Q. How and when did you first become seriously interested in art?

A. When I was 22 years old, I was a contractual artist at Képcsarnok Corporation and in parallel I didn’t like my civil profession. When I managed to sell my paintings and became independent, I left the mechanic profession. 

Q. Tell us about some of the highlights of your artistic career.  

A. I have been a contractual illustrator of the Galaktika, Android, 576 KByte magazines and Vega publisher. Besides these, I have illustrated several books commissioned by Cédrus publisher. This period of the 1980s, my works had already been published in TV advertisements of Horizon publisher as well. In the organization of IBB art trade company and Képcsarnok I participated in the second collective exhibition of the Hungarian painters in London, 1988. My first foreign appearance was in the year 1991 when I won the first prize with a golden plaque in the International Graphical and Painter biennale, Santa Barbara. My arts have been shown in Vienna Otto Gallery and Stockholm as well. I have taken part in several individual and collective exhibitions with my most important and remarkable domestic ones: Gödöllő, Kiskőrös, Budapest and Kecskemét. Some other notable places for exhibitions I proudly remember are the Atrium Hyatt Hotel in 2001 and 2003, Hilton hotel in 2018 and the OTP Hall. In addition, I participated in the University of Agronomics, Gödöllő group exhibition as well. My most recent pictures are related to the fascinating topic of surrealism.

Q. What does your art aim to express?

A. I have never been interested in everyday stuff and occurrences. I created my style to breach out from prosy. Many artists depict everyday things, but I wanted to give something different. I love the “giving birth” process where my imagination becomes real. I want to decompose the miracles of the nature and recompose by rethinking. My personal goal is to make people amazed and make something comprehensible. I don’t like complexity. I have always sought for simplicity. I hope my work is being liked by people from all around the world and I can inspire people as well.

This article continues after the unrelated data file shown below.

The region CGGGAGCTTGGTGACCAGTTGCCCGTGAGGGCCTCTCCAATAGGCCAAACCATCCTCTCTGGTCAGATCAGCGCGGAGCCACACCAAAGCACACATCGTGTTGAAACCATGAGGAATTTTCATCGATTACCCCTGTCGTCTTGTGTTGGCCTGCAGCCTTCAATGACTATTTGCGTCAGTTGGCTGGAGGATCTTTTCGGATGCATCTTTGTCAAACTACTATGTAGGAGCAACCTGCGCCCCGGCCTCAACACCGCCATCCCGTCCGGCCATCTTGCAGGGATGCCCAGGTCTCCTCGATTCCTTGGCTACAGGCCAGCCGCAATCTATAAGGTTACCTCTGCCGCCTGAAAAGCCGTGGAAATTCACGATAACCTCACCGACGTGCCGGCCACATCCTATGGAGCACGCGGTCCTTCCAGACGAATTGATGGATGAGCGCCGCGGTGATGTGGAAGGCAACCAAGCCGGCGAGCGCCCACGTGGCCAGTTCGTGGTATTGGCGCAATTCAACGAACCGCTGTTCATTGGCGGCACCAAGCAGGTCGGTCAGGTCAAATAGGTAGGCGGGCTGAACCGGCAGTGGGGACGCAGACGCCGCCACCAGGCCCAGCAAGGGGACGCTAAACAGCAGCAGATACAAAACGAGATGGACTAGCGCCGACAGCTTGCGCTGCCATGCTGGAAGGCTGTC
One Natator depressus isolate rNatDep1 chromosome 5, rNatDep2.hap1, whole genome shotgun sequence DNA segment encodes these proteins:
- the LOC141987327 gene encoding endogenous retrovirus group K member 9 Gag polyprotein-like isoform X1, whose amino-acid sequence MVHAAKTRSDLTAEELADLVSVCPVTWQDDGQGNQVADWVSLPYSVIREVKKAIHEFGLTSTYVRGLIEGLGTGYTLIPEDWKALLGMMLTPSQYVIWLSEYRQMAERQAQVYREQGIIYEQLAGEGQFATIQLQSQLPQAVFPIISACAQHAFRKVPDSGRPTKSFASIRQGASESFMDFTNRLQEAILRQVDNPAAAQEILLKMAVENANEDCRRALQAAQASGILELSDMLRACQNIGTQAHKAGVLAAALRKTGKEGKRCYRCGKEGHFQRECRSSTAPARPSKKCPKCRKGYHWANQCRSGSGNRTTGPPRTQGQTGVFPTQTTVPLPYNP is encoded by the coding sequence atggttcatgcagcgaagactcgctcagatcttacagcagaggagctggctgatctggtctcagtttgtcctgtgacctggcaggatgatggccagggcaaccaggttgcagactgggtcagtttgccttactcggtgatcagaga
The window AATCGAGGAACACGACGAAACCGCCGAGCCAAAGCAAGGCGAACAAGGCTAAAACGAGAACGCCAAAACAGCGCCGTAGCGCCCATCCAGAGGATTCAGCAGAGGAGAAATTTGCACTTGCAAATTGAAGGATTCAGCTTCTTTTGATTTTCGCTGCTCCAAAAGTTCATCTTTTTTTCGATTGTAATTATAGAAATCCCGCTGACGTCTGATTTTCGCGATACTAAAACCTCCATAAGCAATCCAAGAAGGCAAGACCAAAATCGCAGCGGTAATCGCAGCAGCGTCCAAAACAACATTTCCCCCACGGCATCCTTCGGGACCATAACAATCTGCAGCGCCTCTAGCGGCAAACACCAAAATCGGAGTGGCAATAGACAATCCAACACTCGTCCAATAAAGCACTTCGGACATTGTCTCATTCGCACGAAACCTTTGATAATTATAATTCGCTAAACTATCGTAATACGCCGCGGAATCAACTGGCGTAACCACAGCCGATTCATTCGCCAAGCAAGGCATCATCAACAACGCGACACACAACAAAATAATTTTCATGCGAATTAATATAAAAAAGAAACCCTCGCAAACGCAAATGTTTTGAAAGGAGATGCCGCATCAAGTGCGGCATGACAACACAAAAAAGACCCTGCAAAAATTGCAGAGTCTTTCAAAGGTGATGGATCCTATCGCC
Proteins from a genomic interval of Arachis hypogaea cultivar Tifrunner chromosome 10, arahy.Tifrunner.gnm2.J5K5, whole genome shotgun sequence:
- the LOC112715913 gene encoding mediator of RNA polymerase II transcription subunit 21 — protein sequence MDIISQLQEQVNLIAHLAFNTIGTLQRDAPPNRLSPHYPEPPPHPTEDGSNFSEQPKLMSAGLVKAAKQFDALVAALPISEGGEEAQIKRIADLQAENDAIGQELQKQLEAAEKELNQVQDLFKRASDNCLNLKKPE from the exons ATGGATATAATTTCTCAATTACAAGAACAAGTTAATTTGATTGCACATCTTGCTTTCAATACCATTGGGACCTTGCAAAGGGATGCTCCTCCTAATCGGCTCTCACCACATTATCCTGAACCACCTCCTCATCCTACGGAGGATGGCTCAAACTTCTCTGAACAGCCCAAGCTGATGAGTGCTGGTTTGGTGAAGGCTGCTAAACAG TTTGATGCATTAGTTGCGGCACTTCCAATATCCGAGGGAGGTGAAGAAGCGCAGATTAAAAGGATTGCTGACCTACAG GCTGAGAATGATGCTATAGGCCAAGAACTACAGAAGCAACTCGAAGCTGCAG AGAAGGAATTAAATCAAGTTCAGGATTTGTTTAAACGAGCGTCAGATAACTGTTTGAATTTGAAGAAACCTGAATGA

Q. If you could work with any artist (past or present) who would it be?

A. Salvador Dalí and Leonardo Da Vinci.

Q. What is your favorite artwork of all time?

A. Leonardo Da Vinci: The last Supper.

Q. What inspires you?
 Nature, the submerged/underwater world and the outlandish creations of nature.

Q. What medium(s) do you work with?

A. Oil on canvas.

Q. What have you had to sacrifice for this career?  

A. A lot of practice, hard work, and jobs I didn't want to carry on.

Q. Who are your biggest influences? Are you inspired by the work of your peers or anyone else in particular?

A.  Boris Vallejo, Salvador Dalí, Leonardo Da Vinci.    

Q. Is the artistic life lonely? What do you do to counteract it?

A. Yes it is, but I am surrounded by friends from all over the world who share the same interest.

Q. Apart from your art, what do you love doing?
 I love sports, hiking and I marvel and love aquatica. I have a big sea aquarium too.

Q. What is your philosophy in matters of art?

A. To decompose the miracles of nature and recompose by rethinking.

Q. What does 'success' mean to you?
 Success is when you are acclaimed.

Q. What are the biggest things you've learned in life thus far?
 Nothing lasts forever, the bad and good either, but I want to give something palpable to this world. 

Q. What’s the best piece of advice you’ve been given, and by who?
 Nothing is more important than being loved. I learned from my parents. 

Q. What advice would you give to the next generation?

A. Never give up what you have started. Be open-minded and recipient. Do what you do with love and passion and if it gives happiness it’s worth it.